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The Mentoring Room - Ask the Working Pros

This is a Public Topic geared towards first-time filmmakers. Professional members of The D-Word will come by and answer your questions about documentary filmmaking.

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Robert Goodman
Wed 8 Apr 2009Link

Probably a better solution than a 4-year college program. My feeling in general is that no one can teach you to be a filmmmaker. You can learn techniques and a sense of the job but experience makes a huge difference. Filmmaking is an art form and as such requires process.


Erica Ginsberg
Wed 8 Apr 2009Link

I think a lot depends on you, James. Some people learn best by hearing from experts and having the time and space of a classroom setting to experiment, work on teams with other students, and make mistakes without consequence. Others learn by going out and just start making films, either on their own with the help of a few mentors or by working on others' projects before tackling their own.

The faculty certainly looks impressive and 14 weeks seems more than feasible to work on a student documentary piece. But that said, I don't know if I would recommend quitting your day job to do this. Surely there are other educational programs which you could take at night or on weekends. And especially if your end goal is to become a writer or a publicist, you might be better off just working on somebody's film to get a sense of what's involved. I'm sure you can hear what a lot of these experts have to say on a panel at Hot Docs or elsewhere.


James McNally
Wed 8 Apr 2009Link

Thanks, Robert and Erica, for your wisdom. I think if I wanted to, I could make contact with some filmmakers here and get some work on a film doing something, so maybe it's not so important for someone like me.

I guess the thought of "running off to join the circus" for 14 weeks sounded pretty good.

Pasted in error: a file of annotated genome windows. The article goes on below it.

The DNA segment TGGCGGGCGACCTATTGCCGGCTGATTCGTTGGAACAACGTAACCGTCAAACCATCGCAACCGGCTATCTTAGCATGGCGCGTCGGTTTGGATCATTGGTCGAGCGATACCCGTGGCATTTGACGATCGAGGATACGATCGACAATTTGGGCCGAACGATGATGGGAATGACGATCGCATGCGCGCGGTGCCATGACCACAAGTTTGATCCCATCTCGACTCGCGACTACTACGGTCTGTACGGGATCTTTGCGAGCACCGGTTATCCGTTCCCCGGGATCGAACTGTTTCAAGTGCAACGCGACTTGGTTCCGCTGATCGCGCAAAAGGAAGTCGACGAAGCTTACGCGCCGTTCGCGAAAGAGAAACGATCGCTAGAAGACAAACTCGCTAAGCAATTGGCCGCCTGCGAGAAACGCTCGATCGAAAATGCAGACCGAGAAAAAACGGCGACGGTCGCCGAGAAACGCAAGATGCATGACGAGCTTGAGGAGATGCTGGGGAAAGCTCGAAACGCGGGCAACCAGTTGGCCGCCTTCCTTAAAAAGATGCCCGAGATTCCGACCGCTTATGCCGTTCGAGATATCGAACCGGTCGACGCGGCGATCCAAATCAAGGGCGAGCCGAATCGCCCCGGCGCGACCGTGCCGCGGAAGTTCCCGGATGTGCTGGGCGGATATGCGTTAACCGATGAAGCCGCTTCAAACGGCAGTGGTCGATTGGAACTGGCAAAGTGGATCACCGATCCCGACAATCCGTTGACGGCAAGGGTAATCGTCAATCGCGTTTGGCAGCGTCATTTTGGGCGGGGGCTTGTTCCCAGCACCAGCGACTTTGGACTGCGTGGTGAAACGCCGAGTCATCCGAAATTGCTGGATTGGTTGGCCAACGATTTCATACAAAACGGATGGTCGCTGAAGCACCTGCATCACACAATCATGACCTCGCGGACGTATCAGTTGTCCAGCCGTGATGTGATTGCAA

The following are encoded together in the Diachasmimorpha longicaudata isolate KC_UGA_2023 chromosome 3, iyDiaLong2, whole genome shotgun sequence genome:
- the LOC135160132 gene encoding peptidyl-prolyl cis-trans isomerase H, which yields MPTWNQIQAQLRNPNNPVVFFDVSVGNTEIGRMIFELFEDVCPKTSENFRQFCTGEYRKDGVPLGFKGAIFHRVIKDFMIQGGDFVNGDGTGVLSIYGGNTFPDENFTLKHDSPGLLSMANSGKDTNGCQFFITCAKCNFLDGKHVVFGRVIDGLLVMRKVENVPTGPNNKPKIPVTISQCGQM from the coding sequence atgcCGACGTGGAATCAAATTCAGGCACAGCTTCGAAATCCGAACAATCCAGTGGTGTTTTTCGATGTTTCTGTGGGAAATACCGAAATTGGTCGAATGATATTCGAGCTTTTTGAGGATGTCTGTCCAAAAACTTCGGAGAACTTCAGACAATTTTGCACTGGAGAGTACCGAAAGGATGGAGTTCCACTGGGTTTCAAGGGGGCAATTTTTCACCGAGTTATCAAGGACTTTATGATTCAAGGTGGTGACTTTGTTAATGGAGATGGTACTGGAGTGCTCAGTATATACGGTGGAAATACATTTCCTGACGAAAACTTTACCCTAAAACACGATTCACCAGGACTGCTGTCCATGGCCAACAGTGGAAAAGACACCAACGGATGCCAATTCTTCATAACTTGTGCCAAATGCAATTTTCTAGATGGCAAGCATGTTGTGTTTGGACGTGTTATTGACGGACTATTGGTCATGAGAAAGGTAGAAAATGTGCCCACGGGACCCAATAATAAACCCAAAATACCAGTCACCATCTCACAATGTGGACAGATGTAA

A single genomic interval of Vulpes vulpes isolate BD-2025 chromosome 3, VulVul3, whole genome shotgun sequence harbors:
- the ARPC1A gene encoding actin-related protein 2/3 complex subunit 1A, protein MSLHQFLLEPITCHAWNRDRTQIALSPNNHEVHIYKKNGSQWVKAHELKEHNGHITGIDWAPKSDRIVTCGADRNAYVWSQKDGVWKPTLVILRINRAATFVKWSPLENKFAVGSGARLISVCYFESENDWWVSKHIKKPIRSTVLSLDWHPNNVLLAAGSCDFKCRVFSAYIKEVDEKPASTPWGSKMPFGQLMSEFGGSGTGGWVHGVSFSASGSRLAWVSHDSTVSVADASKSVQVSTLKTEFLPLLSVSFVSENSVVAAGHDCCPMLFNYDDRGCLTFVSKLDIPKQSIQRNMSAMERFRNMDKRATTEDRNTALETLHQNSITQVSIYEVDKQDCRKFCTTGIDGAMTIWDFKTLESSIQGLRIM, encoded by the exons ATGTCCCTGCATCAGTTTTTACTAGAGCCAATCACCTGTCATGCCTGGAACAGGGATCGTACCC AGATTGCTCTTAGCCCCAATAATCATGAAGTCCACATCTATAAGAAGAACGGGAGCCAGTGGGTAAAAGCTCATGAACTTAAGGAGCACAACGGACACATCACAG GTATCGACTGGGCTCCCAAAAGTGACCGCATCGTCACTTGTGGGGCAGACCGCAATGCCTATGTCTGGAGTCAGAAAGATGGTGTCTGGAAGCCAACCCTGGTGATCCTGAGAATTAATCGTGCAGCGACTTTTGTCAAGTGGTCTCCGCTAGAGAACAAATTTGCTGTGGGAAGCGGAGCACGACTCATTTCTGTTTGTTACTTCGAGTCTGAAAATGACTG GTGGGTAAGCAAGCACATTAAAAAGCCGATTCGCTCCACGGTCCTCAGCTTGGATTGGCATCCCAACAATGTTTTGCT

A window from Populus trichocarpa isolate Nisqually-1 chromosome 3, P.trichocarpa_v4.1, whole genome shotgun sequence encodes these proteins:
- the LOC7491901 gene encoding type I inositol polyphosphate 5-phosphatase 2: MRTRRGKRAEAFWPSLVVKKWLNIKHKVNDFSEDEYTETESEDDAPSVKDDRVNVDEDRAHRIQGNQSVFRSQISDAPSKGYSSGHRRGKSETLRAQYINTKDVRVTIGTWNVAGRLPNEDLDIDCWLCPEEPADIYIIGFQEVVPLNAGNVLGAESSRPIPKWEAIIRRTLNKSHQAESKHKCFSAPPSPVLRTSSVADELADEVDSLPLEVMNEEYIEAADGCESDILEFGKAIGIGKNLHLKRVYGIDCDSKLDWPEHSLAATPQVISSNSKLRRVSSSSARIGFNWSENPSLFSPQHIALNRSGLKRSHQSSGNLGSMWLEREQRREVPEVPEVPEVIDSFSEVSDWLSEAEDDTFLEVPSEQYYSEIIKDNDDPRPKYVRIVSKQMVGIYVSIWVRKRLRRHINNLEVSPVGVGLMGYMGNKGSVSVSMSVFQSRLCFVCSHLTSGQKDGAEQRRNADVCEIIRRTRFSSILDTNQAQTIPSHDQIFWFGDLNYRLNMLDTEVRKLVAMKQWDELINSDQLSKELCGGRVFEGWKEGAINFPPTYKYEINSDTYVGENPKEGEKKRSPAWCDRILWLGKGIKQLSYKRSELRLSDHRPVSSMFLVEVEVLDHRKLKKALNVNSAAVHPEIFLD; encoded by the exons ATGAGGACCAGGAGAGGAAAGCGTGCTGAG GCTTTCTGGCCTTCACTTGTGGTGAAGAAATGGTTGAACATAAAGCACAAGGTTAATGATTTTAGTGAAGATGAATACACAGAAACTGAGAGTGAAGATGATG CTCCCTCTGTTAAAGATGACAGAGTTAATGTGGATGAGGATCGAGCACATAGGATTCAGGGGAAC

:)


Claire Forgie
Sun 12 Apr 2009Link

I have just put up a documentary on funeral directing i made a couple of years ago.
I am looking for some feedback or ideas on where to go from here, possibly make an extended version.
Ideas and feedback all appreciated!
Thanks, claire

link: http://www.metacafe.com/watch/2671393/for_life/


Evan Thomas
Wed 15 Apr 2009Link

Apologies as i know this isn't the place for this post but i haven't applied for full membership yet! I'll do it, i promise i will!

And this is a loooong shot I expect but i am scouring LA for Office space, nothing huge just somewhere downtown that is secure and has a few desks, power points etc.

Oh and cheap as possible!


Evan Thomas
Fri 17 Apr 2009Link

In reply to Claire Forgie's post on Sun 12 Apr 2009 :

Hi Claire – Just watched it, it's pretty good so far, i enjoyed it. In the opening scene with the guy taking the call in bed, that deep, donnie darko-esque ambient sound, did you create that? Or did i imagine it?

If you were thinking of making an extended version here are a few thoughts..

If you can do more filming It would be interesting to see some of the different funerals that people have whether religious or especially not so. What kind of unusual requests do people make? Items in coffins for example, the red wine bottle and the football scarf that are mentioned. If you could get permission it would be nice to see some of these things to get a visual. I guess access to actual funerals could be key, to see real people grieving death and celebrating life is usually powerful.

There is a mention of "the history of funerals" maybe that's an avenue to explore a little? Along with the change in law regards cremations? What about the guys that work there? What are they like when they're not at work? What kind of houses do they live in? Do they go for drinks after work? Christmas parties etc?

Oh also you show a framed portrait of an ancestor? Can you scan this and use in the film that way? If it's a family business are there photos of fathers or grandfathers that could be shown and talked about?

I found it pretty engrossing generally. I mean to see deceased human beings – i find it quite affecting, most of us have no experience of such things. I notice there's no music but maybe it doesn't need any...


Shakai Shepard
Sat 18 Apr 2009Link

Hi all, I am new here and have not yet gotten to introduce myself. I am an anthro/film student at Columbia University in NYC and currently tossing ideas, scribbling in my journal and generally obsessing in thought around ideas for my first film. I was wondering if any one would suggest a good small handheld and would also not mind telling me what their choices pro's are, why they like their suggestion.

I have a PD 150 and still love it, but I was thinking of something much smaller...

Thank you!


Carlos Gomez
Sun 19 Apr 2009Link

panasonic's hmc-150 may be too big, the vixia might work for you.